The Tardy Movie Review is an irregular feature here as The Tardy Moviegoer finds going to theaters second only to flying to be the worst way to spend time with a mob of strangers. He never goes to opening weekends, nor even second weekends, because the glare of a sea of cellphones in a darkened theater is too damn bright. Idiots ruin movies.
“Avengers: Age of Ultron.”
What incredible battle sequences.
What horrible story when the Avengers stopped fighting and started talking.
The “Avengers” sequel from director Joss Whedon features the best, most thrilling battles of any superhero film, especially the climax in which Ultron corners our Assembled Avengers with about a zillion clones and figures he has the upper hand. And then the Avengers get to clobbering. I can’t even imagine how Whedon storyboarded these set pieces, much less filmed them.
The trouble is Everything Else in the Film, which runs over two hours and feels closer to five.
Thanks to such projects as “Buffy the Vampire Slayer,” Whedon has a reputation for portraying strong women, yet you wouldn’t know it from this franchise.
Black Widow is about the most useless female Avenger in the history of the team, perhaps second only to Tigra. Her inclusion in the first film was a disappointment considering all the great characters Marvel Studios could have gone with.
So I was naturally excited about the addition of the Scarlet Witch, until she came onscreen, that is.
In keeping with Marvel Studios’ determination to undermine properties it doesn’t currently have the film rights to (cough, “X-Men,” cough), Quicksilver and Witch are no longer mutants – they are the products of Hydra bio-engineering. Worst, Witch’s powers, at least in the first half of the film, are some sort of weird telepathic hoodoo, unleashing the victim’s greatest nightmare.
Give me some spectacle, will ya?
The climax boosts Scarlet’s powers considerably, especially after Hawkeye of all people gives her The Talk about either hiding or stepping out as a hero. That moment belonged to Captain America (Sudbury’s Chris Evans). Cap is the leader, the guiding force of the team, the one-man booster squad.
But we spend so much time with Hawkeye and his feelings of inadequacy and his sweet farm life apparently because the character doesn’t have his own film franchise. Listen, I feel sorry for the guy, too, but nobody’s buying tickets to “The Avengers” to see the second-rate Arrow in action. Stop punishing me, Whedon.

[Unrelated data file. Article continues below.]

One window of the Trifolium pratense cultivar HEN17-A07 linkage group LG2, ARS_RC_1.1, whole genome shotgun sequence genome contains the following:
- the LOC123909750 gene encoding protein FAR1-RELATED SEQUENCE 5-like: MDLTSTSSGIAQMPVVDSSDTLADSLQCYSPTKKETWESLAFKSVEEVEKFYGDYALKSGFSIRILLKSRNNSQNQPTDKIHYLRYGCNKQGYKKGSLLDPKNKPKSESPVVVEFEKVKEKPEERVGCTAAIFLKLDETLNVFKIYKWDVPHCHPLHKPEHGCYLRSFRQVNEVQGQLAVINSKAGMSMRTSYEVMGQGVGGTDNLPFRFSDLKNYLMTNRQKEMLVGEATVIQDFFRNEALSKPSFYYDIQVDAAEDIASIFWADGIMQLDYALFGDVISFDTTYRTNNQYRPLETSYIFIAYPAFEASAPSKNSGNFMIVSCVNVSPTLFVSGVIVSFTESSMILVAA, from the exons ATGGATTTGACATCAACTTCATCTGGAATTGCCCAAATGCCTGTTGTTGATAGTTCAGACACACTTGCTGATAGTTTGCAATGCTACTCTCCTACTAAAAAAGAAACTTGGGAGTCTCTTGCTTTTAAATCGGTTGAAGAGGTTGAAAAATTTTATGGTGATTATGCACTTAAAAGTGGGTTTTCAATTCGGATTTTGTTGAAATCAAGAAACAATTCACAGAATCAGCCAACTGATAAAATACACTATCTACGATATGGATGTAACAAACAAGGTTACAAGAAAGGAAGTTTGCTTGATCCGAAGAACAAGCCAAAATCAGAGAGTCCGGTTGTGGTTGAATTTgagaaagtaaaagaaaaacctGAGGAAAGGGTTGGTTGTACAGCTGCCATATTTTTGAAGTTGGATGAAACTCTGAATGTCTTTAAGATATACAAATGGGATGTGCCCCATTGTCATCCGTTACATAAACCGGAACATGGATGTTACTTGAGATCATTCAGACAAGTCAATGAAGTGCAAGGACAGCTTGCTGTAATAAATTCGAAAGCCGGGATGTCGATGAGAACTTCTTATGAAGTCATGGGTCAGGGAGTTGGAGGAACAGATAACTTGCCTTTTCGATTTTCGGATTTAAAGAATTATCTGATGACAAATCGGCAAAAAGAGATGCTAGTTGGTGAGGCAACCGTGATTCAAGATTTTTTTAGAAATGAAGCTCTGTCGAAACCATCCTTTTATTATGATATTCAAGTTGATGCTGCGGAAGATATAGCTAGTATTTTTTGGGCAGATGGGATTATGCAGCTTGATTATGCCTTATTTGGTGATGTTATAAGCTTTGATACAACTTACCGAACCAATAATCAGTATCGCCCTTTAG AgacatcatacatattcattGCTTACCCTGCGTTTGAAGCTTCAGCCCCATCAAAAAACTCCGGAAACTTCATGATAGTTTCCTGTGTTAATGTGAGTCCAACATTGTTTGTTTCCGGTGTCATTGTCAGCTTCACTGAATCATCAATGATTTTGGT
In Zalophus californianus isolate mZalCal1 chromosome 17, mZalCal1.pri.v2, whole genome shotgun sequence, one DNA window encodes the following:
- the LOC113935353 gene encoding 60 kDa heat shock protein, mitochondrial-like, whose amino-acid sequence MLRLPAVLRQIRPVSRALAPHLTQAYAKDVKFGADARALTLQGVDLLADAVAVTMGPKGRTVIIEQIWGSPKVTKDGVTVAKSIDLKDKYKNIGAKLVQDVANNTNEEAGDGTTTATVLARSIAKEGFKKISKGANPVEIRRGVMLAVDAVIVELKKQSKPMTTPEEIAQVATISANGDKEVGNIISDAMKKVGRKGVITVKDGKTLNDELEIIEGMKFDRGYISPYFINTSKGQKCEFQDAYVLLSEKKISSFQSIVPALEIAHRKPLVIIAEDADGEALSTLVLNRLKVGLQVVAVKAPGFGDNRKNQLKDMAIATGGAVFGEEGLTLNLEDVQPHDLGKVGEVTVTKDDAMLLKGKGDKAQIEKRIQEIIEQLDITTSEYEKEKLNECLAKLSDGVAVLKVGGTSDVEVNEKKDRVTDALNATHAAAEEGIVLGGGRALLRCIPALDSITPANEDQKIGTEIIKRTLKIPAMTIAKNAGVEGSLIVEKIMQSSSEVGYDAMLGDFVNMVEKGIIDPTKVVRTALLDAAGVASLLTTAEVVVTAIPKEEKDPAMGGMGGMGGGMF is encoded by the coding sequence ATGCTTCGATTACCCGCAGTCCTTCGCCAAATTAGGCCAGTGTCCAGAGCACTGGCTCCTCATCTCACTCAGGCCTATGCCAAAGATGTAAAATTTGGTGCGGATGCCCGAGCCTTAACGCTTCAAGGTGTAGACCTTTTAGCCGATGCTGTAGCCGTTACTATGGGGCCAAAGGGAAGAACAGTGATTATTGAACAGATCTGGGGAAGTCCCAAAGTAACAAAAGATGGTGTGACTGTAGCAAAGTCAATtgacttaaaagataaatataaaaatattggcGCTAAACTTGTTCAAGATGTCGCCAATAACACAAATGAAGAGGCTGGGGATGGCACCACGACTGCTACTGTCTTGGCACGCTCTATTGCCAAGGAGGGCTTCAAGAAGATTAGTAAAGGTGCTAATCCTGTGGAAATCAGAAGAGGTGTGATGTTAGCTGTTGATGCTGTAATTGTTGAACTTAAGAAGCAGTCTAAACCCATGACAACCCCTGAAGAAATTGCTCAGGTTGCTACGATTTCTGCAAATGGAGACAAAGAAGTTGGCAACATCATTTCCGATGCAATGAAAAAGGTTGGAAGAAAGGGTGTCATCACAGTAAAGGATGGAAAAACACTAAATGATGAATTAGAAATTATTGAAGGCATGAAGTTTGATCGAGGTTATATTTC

Speaking of not having a film, Black Widow had an even worse story, functioning as a romantic interest for relationship-shy Bruce Banner. That was trumped by the big reveal of her origin: She was forcibly sterilized as part of her spy training and cannot have children.
Why, she’s as a big a monster as The Hulk – so she suggests.
The Hulk can level a city in two minutes; the Widow can’t carry a baby spider to term. Both are tragedies, but they’re not nearly on the same page, much less the same book.
And why did Quicksilver have to die? If the film needed a heroic victim, this was the perfect ending for Hawkeye’s arc. His death would have mattered to all the heroes and given something for the other actors to do other than look buff and try to lift Thor’s hammer.
Also, Aaron Taylor-Johnson is worth five Jeremy Renners.
The Vision’s debut was a big YAWN. He’s the good AI to Ultron’s bad AI? That settled that story quickly.
So Cap & Widow are left training the new Avengers: Scarlet Witch, Vision, War Machine – and the Falcon, who no one could think to call when all heck was breaking out across the planet. OK, then.
Verdict: Worth watching when it hits FX, DVRing it and fast-forwarding to the action sequences.
That’s it for the Tardy Movie Reviewer this time. Tune in again when I’ll be late for something else, but at least I won’t be putting up with someone kicking the back of my seat or talking for two hours to their bestie.